In Fessel’s opinion, “it was done to save insurance companies money.”
Fessel thinks many patients would suffer if they didn’t have access to the insurance-funded services that an autistic-spectrum diagnosis provides now.
“Higher-functioning individuals benefit from services such as ABA (applied behavioral analysis) therapy and group meetings that focus on social skills training,” she says. “Even those with a less intense diagnosis still need the services. Early intervention can be the difference between not being able to function and being a fully functioning adult.”
One mother’s story
Pam Ragland, a California mother whose 9-year-old son was diagnosed with autism in 2011, is concerned that the new criteria would make it more difficult for children like him to get diagnosed, as he demonstrates relatively good communication skills.
“He was having trouble retaining information, he needs help to better understand how he feels so he can communicate it, and he needs help with social cues,” Ragland says. “The learning aspect has been helped greatly by nutrition. But the rest are special services that he still needs.”
Ragland contends that under the new guidelines, her son no longer would meet the autism-spectrum criteria and would not be entitled to state- and insurance-funded services. “If we are looking at breakthroughs to help these kids, this kind of change would actually act as a deterrent to progress,” she says.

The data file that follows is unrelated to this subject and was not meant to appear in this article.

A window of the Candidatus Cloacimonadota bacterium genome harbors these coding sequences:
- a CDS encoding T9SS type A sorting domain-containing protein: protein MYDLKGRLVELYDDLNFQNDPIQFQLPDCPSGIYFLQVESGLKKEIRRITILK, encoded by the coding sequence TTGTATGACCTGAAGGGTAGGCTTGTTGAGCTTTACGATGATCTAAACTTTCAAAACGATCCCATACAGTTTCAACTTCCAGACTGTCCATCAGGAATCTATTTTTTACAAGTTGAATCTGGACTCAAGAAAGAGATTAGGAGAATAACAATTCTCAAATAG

A different perspective
On the other hand, Dr. Joanne Gillis-Donovan, president of Melmark, a nonprofit provider of services to children diagnosed with autism and their families, doesn’t think the updated criteria will make a difference.
“The term ‘spectrum’ is a useful concept in that there are characteristics that run through all individuals with the diagnosis,” she says. “Difficulty with communicating and calibrating social exchange is core to the diagnosis.”
Gillis-Donovan thinks the new classification incorporates all of the primary indicators of autism, so no one in need of therapeutic services is likely to be left out. People who have difficulty with communication and social interaction will be diagnosed under a single autistic-spectrum umbrella, rather than being singled out for a single diagnosis such as Asperger’s syndrome.
“Everybody worries whenever diagnostic criteria is changed, asking, ‘Will I get fewer services than I had access to before?’” Gillis-Donovan says. “I don’t believe that’s the case.”
Should autism be called a psychiatric condition?
No matter what the case may be, there’s a larger issue at play: Should the American Psychiatric Association even have a role in setting criteria for autism-spectrum disorders?
Dr. Mary Ann Block, an osteopathic physician in Hurst, Texas, who’s treated hundreds of patients with autism, doesn’t think so. “Autism is a neurological disorder, not a psychiatric one,” she says. “It should not be listed or defined in the DSM. I vote to remove it entirely from psychiatry and let it stand as a true medical disorder.”
Doing so may help patients gain access to more insurance coverage as well.
“Insurance companies are used to providing access for health care, and they’re not sure if autism should come under their purview,” Gillis-Donovan says.